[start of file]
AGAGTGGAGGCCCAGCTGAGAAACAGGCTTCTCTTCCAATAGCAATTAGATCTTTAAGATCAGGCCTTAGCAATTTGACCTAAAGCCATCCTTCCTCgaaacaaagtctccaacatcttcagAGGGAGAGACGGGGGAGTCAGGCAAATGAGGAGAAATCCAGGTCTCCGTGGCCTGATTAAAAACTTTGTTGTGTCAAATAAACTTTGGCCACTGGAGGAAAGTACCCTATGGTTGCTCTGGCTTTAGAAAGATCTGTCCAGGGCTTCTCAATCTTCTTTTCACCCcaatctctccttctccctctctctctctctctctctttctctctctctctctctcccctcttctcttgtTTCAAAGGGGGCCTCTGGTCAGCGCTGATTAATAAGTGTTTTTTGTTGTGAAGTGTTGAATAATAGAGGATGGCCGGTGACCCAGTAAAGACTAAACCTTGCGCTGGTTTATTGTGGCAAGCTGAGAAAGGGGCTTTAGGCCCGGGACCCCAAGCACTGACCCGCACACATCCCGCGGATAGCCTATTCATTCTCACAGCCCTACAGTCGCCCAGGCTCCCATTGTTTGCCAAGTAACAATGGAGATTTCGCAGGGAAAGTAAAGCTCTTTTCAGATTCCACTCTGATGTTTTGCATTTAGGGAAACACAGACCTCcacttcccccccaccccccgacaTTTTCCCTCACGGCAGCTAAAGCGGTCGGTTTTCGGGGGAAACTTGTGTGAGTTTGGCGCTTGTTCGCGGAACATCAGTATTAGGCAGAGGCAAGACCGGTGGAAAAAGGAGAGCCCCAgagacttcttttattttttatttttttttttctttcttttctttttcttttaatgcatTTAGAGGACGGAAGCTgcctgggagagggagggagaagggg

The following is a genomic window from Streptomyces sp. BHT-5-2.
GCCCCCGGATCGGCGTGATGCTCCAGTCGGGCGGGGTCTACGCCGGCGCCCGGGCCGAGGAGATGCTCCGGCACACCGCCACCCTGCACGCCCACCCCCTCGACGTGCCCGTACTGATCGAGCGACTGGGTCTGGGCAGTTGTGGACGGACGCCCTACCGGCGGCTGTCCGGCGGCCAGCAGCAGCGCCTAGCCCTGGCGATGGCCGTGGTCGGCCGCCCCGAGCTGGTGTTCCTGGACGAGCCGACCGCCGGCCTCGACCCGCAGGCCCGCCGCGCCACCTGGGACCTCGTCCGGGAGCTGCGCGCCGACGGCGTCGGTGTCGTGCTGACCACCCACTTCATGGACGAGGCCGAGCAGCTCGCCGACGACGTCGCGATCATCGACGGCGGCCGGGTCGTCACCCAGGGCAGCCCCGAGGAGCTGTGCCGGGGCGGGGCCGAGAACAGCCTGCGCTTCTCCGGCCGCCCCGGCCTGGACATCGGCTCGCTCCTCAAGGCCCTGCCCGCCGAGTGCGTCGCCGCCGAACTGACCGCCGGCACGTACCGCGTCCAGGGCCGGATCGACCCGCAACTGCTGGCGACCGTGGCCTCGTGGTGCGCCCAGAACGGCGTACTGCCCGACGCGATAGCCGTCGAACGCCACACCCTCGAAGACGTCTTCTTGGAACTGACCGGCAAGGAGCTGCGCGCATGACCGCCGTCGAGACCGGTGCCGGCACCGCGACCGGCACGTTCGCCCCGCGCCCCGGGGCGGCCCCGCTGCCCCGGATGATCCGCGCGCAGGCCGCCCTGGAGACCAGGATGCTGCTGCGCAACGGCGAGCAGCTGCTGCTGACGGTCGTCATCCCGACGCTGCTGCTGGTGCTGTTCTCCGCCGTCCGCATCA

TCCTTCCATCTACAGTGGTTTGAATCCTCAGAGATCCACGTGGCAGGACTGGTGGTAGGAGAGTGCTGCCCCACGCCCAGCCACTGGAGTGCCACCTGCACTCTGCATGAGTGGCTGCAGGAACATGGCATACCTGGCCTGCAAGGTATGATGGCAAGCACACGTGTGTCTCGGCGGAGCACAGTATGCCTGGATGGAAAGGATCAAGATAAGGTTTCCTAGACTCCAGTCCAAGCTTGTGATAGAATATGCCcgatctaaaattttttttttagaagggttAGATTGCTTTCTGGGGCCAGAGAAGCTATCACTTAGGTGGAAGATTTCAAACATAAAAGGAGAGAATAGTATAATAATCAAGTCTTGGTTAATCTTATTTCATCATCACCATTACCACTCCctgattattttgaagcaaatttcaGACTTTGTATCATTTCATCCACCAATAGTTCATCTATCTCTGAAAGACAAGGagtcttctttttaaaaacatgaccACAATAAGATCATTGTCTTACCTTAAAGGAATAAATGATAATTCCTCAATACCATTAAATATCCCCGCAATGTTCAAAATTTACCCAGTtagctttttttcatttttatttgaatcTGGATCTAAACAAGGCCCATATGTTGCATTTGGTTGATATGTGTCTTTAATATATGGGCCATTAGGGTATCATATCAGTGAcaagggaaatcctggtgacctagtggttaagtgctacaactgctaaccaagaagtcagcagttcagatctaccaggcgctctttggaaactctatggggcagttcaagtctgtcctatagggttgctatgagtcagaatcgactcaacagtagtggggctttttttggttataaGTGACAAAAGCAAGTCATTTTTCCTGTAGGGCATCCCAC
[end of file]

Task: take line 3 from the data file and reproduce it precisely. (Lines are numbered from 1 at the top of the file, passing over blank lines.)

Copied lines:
GCCCCCGGATCGGCGTGATGCTCCAGTCGGGCGGGGTCTACGCCGGCGCCCGGGCCGAGGAGATGCTCCGGCACACCGCCACCCTGCACGCCCACCCCCTCGACGTGCCCGTACTGATCGAGCGACTGGGTCTGGGCAGTTGTGGACGGACGCCCTACCGGCGGCTGTCCGGCGGCCAGCAGCAGCGCCTAGCCCTGGCGATGGCCGTGGTCGGCCGCCCCGAGCTGGTGTTCCTGGACGAGCCGACCGCCGGCCTCGACCCGCAGGCCCGCCGCGCCACCTGGGACCTCGTCCGGGAGCTGCGCGCCGACGGCGTCGGTGTCGTGCTGACCACCCACTTCATGGACGAGGCCGAGCAGCTCGCCGACGACGTCGCGATCATCGACGGCGGCCGGGTCGTCACCCAGGGCAGCCCCGAGGAGCTGTGCCGGGGCGGGGCCGAGAACAGCCTGCGCTTCTCCGGCCGCCCCGGCCTGGACATCGGCTCGCTCCTCAAGGCCCTGCCCGCCGAGTGCGTCGCCGCCGAACTGACCGCCGGCACGTACCGCGTCCAGGGCCGGATCGACCCGCAACTGCTGGCGACCGTGGCCTCGTGGTGCGCCCAGAACGGCGTACTGCCCGACGCGATAGCCGTCGAACGCCACACCCTCGAAGACGTCTTCTTGGAACTGACCGGCAAGGAGCTGCGCGCATGACCGCCGTCGAGACCGGTGCCGGCACCGCGACCGGCACGTTCGCCCCGCGCCCCGGGGCGGCCCCGCTGCCCCGGATGATCCGCGCGCAGGCCGCCCTGGAGACCAGGATGCTGCTGCGCAACGGCGAGCAGCTGCTGCTGACGGTCGTCATCCCGACGCTGCTGCTGGTGCTGTTCTCCGCCGTCCGCATCA